Among other things, the Bill increases the number of weeks of absence authorized for certain events associated with parental responsibilities. The Bill broadens the definition of “relative” and provides that certain days of absence may also be taken for the benefit of persons, other than relatives, for whom an employee acts as a caregiver. Also, the Bill provides for certain days of absence to be remunerated.
Hours of Work
The Bill reduces from four to two the number of daily overtime hours an employee is required to accept. Also, under certain conditions, the Bill allows an employee to refuse to work if he or she has not been informed of his or her work schedule at least five days in advance, and it offers increased flexibility for staggering an employee’s working hours.
The Bill stipulates that an employee is entitled to three weeks of vacation after three years of uninterrupted service, rather than after five years of uninterrupted service.
Absences Owing to Sickness, an Organ or Tissue Donation, an Accident, Domestic Violence or a Criminal Offence
The Bill adds domestic violence to the list of causes justifying an absence from work for a period of not more than 26 weeks over a period of 12 months.
Moreover, the Bill stipulates that, in the case of an employee who has at least three months of uninterrupted service, the first two days of absence taken each year owing to sickness, an organ or tissue donation, an accident, domestic violence or a criminal offence would be remunerated.
Personnel Placement Agencies and Recruitment Agencies for Temporary Foreign Workers
The Bill requires personnel placement agencies and recruitment agencies for temporary foreign workers to hold a licence. It also stipulates that a personnel placement agency may not remunerate an employee at a lower rate of wage than that granted to the employees of the client enterprise who perform the same tasks in the same establishment solely because of the employee’s employment status, and in particular because the employee is remunerated by such an agency or usually works fewer hours each week. The Bill does not specify how the rates of wage granted to employees of the client enterprise would be obtained or communicated. The potential impact of this measure could be a reduction in the use of placement agencies. It is important to note that this measure aligns with certain recent amendments to Ontario’s Employment Standards Act, 2000.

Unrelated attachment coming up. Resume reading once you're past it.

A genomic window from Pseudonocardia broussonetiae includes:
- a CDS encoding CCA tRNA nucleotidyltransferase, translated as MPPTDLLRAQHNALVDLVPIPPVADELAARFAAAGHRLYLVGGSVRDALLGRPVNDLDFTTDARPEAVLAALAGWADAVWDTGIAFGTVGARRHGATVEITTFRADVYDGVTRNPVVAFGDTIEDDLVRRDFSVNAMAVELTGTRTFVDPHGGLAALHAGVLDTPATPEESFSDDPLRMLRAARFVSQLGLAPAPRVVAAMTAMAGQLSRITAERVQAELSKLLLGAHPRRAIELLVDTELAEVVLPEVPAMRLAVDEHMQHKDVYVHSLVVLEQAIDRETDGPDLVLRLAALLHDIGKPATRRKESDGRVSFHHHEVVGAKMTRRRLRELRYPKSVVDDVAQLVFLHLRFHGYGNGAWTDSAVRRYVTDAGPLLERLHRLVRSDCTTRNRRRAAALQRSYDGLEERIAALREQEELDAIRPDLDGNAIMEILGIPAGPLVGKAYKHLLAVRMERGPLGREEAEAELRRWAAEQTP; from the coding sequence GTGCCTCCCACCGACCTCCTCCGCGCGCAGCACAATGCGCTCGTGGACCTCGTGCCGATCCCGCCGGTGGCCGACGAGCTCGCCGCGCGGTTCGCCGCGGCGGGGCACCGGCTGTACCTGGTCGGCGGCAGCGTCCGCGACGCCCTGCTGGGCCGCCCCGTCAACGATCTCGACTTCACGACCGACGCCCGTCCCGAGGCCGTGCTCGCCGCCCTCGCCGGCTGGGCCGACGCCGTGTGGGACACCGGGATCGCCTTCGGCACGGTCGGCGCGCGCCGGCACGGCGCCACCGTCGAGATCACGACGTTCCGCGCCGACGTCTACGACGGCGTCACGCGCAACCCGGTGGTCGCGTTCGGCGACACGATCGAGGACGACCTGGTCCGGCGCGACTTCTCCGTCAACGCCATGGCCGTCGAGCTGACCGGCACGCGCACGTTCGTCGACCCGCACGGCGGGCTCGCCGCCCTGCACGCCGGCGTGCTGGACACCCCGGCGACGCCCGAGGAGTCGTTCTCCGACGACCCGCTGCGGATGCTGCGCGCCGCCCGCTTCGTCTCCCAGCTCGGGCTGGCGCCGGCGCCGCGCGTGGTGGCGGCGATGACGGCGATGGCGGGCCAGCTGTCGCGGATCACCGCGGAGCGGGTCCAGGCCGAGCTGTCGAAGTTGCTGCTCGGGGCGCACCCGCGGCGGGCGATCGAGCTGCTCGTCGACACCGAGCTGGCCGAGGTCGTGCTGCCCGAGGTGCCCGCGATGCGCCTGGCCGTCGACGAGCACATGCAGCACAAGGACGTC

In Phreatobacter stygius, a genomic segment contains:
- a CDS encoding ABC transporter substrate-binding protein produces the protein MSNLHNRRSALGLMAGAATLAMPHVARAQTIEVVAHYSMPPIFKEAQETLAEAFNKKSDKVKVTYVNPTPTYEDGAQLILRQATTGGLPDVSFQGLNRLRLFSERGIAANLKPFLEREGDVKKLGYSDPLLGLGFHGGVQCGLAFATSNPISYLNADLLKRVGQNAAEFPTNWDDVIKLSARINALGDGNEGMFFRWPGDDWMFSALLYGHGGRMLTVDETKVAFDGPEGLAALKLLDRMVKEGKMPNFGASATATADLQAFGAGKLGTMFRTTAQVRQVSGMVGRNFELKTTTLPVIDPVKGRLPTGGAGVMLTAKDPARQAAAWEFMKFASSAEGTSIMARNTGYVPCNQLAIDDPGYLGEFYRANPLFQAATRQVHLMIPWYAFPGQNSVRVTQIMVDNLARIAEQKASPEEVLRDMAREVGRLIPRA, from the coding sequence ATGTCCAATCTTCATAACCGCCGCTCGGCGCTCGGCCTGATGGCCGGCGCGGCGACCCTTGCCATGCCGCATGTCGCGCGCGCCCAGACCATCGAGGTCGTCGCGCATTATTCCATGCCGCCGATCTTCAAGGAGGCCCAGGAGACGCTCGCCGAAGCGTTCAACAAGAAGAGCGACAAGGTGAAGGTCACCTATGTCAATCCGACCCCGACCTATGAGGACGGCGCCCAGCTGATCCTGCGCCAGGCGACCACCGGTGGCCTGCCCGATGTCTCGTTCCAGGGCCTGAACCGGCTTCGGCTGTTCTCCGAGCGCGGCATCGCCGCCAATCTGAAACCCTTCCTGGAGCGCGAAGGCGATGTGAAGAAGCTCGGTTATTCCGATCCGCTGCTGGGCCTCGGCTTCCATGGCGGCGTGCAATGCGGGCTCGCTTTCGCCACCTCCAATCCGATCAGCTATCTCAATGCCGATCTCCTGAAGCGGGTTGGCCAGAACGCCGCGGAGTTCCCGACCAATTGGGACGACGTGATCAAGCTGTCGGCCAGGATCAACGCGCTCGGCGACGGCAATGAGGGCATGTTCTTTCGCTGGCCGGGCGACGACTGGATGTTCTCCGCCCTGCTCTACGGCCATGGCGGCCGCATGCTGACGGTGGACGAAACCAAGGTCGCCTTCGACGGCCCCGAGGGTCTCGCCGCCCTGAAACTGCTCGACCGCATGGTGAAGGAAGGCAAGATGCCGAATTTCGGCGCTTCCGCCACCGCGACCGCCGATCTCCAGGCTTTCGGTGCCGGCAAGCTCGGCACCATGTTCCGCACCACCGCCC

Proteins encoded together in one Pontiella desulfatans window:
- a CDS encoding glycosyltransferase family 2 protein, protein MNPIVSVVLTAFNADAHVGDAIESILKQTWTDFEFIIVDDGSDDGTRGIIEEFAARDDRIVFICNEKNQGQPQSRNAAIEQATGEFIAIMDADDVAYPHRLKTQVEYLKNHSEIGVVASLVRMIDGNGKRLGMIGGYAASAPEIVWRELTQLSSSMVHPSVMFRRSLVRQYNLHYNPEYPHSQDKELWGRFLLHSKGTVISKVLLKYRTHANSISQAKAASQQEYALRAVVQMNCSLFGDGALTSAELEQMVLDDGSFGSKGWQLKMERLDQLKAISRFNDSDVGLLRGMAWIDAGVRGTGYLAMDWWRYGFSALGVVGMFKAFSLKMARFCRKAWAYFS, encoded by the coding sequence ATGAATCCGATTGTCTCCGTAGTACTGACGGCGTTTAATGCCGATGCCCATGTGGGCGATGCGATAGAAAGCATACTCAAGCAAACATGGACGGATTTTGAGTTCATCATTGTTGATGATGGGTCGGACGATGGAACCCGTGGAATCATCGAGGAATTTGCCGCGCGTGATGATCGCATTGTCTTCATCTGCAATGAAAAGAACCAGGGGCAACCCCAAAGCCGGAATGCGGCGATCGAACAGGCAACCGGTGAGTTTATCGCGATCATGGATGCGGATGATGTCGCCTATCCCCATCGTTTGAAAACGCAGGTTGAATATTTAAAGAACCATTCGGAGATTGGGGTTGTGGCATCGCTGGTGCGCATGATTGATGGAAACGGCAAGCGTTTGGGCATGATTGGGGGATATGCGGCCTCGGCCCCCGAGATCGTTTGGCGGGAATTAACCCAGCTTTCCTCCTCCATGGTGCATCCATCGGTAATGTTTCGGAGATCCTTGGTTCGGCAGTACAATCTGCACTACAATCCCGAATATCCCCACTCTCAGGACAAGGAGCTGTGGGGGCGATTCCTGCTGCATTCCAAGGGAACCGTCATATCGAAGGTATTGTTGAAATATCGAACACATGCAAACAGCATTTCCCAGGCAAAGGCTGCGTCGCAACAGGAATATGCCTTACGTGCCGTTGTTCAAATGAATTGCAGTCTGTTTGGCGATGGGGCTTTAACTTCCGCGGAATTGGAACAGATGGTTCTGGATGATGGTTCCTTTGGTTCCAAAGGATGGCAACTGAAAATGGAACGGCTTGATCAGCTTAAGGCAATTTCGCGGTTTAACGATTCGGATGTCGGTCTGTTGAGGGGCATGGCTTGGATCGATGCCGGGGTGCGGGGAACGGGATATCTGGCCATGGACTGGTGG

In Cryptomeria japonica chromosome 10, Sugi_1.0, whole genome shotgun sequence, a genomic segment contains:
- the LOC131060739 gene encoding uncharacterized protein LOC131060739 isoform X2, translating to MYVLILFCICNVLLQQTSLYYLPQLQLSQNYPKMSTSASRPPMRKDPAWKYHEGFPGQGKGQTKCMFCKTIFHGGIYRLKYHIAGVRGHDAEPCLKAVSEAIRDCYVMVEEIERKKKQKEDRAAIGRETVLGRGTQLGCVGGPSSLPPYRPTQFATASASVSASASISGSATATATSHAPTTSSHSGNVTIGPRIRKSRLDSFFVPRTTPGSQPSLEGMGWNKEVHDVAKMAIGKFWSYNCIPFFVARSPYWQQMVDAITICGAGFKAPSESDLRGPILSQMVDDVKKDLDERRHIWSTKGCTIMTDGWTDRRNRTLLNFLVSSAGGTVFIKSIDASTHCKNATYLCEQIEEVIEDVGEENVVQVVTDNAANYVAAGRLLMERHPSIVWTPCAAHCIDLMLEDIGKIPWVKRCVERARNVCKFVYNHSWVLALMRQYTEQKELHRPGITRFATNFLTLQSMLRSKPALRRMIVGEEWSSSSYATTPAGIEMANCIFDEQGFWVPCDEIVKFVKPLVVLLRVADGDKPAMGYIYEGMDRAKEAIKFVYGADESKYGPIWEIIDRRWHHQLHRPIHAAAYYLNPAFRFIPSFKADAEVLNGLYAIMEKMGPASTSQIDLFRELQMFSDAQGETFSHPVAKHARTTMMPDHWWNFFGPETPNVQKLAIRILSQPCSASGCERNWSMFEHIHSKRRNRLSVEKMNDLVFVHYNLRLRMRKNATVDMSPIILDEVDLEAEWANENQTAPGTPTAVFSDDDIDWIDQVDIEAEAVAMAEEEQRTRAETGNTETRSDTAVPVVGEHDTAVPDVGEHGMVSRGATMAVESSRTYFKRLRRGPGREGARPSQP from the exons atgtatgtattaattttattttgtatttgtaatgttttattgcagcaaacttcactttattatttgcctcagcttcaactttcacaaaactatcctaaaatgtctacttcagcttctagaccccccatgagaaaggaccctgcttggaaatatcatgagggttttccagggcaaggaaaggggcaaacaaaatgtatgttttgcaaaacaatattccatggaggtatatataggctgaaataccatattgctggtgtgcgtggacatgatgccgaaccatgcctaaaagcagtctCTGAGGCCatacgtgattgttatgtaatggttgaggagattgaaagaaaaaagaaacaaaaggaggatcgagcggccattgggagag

Quebec workers will appreciate the proposed amendments that will offer them greater flexibility for achieving family-work balance. Nevertheless, these amendments come on top of many other challenges and constraints employers are facing related to workforce management. Hopefully, these additional constraints will not create an economic and social context that will limit the competitiveness of Quebec businesses globally. Also, Quebec’s prohibition of orphan clauses will be an issue for Canada-wide employers that want to introduce consistent changes for all their new employees as of a certain date.
Certain employers may see the deferred application of the prohibition on orphan clauses as a last opportunity to amend their pension or employee benefit plan and thereby be able to take advantage of the transitional rule. However, this approach is not without risk as the deferred application of the prohibition could be changed before the proposed legislation receives assent.
Finally, it will be interesting to observe how this Bill evolves over the coming weeks. In particular, the exemption granted to existing orphan clauses could lead to recriminations and pressure from unions and youth associations. Certain political parties have also taken a similar position. Nevertheless, there is a certain amount of pressure to take action, in light of the National Assembly’s unanimous resolution last December to prohibit orphan clauses.